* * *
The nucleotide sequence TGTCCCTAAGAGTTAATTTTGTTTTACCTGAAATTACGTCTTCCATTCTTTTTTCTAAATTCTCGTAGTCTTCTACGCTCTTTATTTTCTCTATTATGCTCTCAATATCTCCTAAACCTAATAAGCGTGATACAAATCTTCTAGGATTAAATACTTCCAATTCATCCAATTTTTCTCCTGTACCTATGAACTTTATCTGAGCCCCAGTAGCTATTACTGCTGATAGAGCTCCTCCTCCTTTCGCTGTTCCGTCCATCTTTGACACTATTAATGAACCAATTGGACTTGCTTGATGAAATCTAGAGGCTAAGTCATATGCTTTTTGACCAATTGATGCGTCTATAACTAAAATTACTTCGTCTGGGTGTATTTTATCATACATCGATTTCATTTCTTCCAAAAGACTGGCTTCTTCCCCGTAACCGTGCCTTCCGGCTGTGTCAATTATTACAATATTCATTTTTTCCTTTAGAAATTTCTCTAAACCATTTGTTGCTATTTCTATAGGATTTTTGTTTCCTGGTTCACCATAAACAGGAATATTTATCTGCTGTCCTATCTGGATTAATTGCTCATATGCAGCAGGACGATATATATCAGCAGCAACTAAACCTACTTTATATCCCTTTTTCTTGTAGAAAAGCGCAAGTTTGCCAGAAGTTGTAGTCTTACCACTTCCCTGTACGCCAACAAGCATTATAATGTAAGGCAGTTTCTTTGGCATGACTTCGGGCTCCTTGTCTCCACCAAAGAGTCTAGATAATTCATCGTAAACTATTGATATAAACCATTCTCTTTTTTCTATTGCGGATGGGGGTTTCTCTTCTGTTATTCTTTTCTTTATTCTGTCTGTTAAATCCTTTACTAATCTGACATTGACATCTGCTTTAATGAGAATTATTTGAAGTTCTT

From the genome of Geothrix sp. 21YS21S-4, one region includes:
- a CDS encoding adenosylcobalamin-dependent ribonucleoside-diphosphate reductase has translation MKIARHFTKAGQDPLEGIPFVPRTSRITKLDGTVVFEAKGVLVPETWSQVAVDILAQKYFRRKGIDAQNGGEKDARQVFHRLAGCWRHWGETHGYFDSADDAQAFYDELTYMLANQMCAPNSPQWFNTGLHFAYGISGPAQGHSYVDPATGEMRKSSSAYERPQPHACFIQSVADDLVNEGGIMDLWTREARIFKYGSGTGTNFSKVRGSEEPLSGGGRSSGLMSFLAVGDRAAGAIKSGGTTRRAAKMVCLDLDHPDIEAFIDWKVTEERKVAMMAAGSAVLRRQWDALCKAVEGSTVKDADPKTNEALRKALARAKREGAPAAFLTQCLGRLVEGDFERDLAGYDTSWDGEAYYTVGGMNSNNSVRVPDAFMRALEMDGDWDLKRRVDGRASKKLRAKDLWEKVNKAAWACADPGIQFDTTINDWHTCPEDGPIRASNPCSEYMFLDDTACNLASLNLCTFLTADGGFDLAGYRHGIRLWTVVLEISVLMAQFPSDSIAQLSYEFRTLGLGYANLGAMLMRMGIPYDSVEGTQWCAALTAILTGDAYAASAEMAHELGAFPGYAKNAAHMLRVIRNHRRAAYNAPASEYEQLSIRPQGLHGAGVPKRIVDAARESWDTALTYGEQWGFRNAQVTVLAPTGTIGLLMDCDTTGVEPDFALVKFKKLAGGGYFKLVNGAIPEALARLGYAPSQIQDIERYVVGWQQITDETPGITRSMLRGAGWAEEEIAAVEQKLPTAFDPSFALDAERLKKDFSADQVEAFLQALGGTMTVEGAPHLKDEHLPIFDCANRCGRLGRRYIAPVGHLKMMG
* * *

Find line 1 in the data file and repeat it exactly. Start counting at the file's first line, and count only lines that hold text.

The nucleotide sequence TGTCCCTAAGAGTTAATTTTGTTTTACCTGAAATTACGTCTTCCATTCTTTTTTCTAAATTCTCGTAGTCTTCTACGCTCTTTATTTTCTCTATTATGCTCTCAATATCTCCTAAACCTAATAAGCGTGATACAAATCTTCTAGGATTAAATACTTCCAATTCATCCAATTTTTCTCCTGTACCTATGAACTTTATCTGAGCCCCAGTAGCTATTACTGCTGATAGAGCTCCTCCTCCTTTCGCTGTTCCGTCCATCTTTGACACTATTAATGAACCAATTGGACTTGCTTGATGAAATCTAGAGGCTAAGTCATATGCTTTTTGACCAATTGATGCGTCTATAACTAAAATTACTTCGTCTGGGTGTATTTTATCATACATCGATTTCATTTCTTCCAAAAGACTGGCTTCTTCCCCGTAACCGTGCCTTCCGGCTGTGTCAATTATTACAATATTCATTTTTTCCTTTAGAAATTTCTCTAAACCATTTGTTGCTATTTCTATAGGATTTTTGTTTCCTGGTTCACCATAAACAGGAATATTTATCTGCTGTCCTATCTGGATTAATTGCTCATATGCAGCAGGACGATATATATCAGCAGCAACTAAACCTACTTTATATCCCTTTTTCTTGTAGAAAAGCGCAAGTTTGCCAGAAGTTGTAGTCTTACCACTTCCCTGTACGCCAACAAGCATTATAATGTAAGGCAGTTTCTTTGGCATGACTTCGGGCTCCTTGTCTCCACCAAAGAGTCTAGATAATTCATCGTAAACTATTGATATAAACCATTCTCTTTTTTCTATTGCGGATGGGGGTTTCTCTTCTGTTATTCTTTTCTTTATTCTGTCTGTTAAATCCTTTACTAATCTGACATTGACATCTGCTTTAATGAGAATTATTTGAAGTTCTT